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Seminar News

AI for international development and humanitarian work


Experts on artificial intelligence (AI) are meeting with not-for-profit organizations (NGOs) at Schloss Dagstuhl this week. Together, they are working to employ the power of AI for humanitarian and development work.

Experts on artificial intelligence (AI) from industry and academia are meeting with international not-for-profit organizations (NGOs) at Schloss Dagstuhl in northern Saarland in Germany this week. Together, they are trying to find ways to employ the power of AI for good in the fields of humanitarian and development work.

Building on the successful meetings in 2019 and 2022, experts on artificial intelligence are meeting for a third time with not-for-profit organizations for the AI for Social Good seminar at Schloss Dagstuhl this week. The objective is to establish partnerships and build trust, to iterate on concrete problems in a hands-on hackathon, and to demonstrate what is feasible today with AI.

Since 1990, Schloss Dagstuhl has been hosting computer scientists in so-called Dagstuhl Seminars. This week, the center opened its doors to representatives of a sector that is much less represented at the Schloss: the international development and humanitarian sector. The represented organizations are CIRAD and Droits Quotidiens Legal Tech from France, Zero Hunger Lab, Propel, the World Wide Fund for Nature, Doctors Without Borders, Analytics for a Better World, the Netherlands Red Cross, and Oxfam Novib from the Netherlands, the German Red Cross and Machine Learning for Peace and Internews from the United States of America. They came to challenge the AI experts from companies and various prestigious universities from around the world, including Imperial College London and University of York (UK), RIKEN (Japan), Google (UK and Switzerland), Universität Freiburg, CISPA, and Ruhr-Universität Bochum (Germany), and Umass Amherst and UPenn (USA) to help them with the global problems they are trying to solve.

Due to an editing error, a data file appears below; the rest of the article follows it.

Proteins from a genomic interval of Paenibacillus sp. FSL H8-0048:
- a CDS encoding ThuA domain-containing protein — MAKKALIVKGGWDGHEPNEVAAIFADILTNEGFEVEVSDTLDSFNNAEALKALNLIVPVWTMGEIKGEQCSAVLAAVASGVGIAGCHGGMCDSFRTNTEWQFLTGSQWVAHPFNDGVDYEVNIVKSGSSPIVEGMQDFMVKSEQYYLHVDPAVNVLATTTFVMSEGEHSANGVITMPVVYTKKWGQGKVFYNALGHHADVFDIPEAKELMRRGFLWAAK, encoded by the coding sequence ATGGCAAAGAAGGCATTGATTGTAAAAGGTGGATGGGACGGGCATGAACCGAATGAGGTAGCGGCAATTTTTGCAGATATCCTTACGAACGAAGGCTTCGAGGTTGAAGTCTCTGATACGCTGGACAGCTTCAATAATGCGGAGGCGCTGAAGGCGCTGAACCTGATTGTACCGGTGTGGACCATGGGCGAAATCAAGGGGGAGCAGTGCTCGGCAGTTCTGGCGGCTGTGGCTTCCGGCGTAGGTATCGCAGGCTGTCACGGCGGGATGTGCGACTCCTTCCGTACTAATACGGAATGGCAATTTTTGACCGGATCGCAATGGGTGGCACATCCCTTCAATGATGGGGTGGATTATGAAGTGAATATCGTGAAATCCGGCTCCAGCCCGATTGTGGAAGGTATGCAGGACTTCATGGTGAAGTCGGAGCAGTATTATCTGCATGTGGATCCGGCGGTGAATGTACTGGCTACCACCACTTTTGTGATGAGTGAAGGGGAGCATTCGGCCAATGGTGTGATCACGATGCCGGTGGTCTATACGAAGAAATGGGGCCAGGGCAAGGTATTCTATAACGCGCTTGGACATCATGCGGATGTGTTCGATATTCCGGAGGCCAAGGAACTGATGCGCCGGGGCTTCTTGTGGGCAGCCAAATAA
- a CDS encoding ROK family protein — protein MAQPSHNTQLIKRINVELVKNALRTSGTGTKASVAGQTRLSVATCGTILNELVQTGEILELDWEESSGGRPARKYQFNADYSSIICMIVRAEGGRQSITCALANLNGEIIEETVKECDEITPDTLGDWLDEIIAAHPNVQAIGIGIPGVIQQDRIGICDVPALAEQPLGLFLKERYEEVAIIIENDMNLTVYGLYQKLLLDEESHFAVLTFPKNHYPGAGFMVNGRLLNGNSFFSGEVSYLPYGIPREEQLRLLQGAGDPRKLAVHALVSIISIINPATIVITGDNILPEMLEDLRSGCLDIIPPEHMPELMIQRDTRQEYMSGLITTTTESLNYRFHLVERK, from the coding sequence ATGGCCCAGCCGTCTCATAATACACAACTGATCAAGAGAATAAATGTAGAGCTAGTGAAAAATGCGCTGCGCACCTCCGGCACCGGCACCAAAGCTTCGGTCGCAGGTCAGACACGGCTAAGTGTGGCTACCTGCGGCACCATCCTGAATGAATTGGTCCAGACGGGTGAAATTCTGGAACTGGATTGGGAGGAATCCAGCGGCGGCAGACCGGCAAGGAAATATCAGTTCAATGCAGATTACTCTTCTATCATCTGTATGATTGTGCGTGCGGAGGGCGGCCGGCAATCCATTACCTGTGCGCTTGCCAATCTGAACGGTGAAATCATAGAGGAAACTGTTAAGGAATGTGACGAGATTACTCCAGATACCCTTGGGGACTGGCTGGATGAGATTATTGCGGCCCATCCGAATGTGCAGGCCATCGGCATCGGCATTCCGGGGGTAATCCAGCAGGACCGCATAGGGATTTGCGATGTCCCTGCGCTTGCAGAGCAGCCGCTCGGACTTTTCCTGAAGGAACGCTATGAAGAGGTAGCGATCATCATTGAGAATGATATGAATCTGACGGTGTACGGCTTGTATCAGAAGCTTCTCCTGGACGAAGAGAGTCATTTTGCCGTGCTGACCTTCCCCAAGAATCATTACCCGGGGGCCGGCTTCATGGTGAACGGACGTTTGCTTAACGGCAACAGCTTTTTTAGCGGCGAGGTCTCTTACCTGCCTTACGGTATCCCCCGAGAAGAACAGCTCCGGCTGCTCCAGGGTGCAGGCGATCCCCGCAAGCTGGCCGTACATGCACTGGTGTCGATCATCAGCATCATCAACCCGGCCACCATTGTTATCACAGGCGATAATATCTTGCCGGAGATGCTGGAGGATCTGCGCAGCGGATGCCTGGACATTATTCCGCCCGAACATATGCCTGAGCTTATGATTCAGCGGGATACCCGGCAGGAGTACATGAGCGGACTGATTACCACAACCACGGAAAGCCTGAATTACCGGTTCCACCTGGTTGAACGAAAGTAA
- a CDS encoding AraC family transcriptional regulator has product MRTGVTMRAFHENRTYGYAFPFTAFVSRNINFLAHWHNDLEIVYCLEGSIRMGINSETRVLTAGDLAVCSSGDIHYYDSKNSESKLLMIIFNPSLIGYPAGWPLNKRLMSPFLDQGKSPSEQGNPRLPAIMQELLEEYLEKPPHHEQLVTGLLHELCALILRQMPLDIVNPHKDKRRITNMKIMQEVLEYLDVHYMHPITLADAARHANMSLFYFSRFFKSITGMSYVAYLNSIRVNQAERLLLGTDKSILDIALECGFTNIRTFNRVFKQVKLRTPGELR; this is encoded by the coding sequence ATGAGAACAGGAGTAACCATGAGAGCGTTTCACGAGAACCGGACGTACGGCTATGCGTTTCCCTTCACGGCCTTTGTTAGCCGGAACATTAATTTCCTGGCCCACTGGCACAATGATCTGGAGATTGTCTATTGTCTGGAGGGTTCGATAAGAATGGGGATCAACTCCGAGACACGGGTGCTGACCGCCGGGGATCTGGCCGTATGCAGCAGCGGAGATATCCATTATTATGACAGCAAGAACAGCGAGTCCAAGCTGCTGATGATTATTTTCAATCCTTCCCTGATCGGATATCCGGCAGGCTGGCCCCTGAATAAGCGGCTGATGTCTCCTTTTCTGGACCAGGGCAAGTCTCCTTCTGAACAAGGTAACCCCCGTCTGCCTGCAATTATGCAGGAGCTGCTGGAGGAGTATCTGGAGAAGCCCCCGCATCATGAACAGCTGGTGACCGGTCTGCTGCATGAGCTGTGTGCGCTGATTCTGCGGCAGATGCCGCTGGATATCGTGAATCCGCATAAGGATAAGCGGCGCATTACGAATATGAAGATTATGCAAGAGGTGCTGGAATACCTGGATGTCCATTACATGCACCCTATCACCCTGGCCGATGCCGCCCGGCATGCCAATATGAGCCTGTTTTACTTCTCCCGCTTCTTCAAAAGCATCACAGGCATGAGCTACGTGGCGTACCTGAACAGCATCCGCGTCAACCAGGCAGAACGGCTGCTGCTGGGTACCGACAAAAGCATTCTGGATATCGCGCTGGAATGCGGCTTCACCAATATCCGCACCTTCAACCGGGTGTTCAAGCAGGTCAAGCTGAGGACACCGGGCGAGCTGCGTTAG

The force of the seminar is the mix of people from not-for-profit organizations and academia. We can interact with people that we usually do not speak to, especially not in a way such as it is facilitated here in Dagstuhl. This seminar stands out among other conferences. Academics can get to understand real-world problems and needs of not-for-profit organizations. This can and should drive the development of AI methods, so that they serve the needs of end-users that not-for-profits work for and with. And for these organizations the benefit is clear: they can get in touch with AI experts and discuss solutions to their problems. The seminar is very interactive and the mood is relaxed, which allows us to work together and be productive.” – Roberto Interdonato from CIRAD

It is a great starting point to put practitioners and data scientists together that would normally not encounter each other. This helps them to understand each others’ dreams and challenges and to see how we can learn from each other and collaborate. We talked a lot about alignment on responsible AI, principles for digitalization, and how AI could do good and not do harm. Looking forward, I see potential for collaboration beyond this seminar, for instance through a community of practice that lives on outside our seminar room. I can’t wait to see the outputs that we will develop together in 2024.” – Andrés Roure from Propel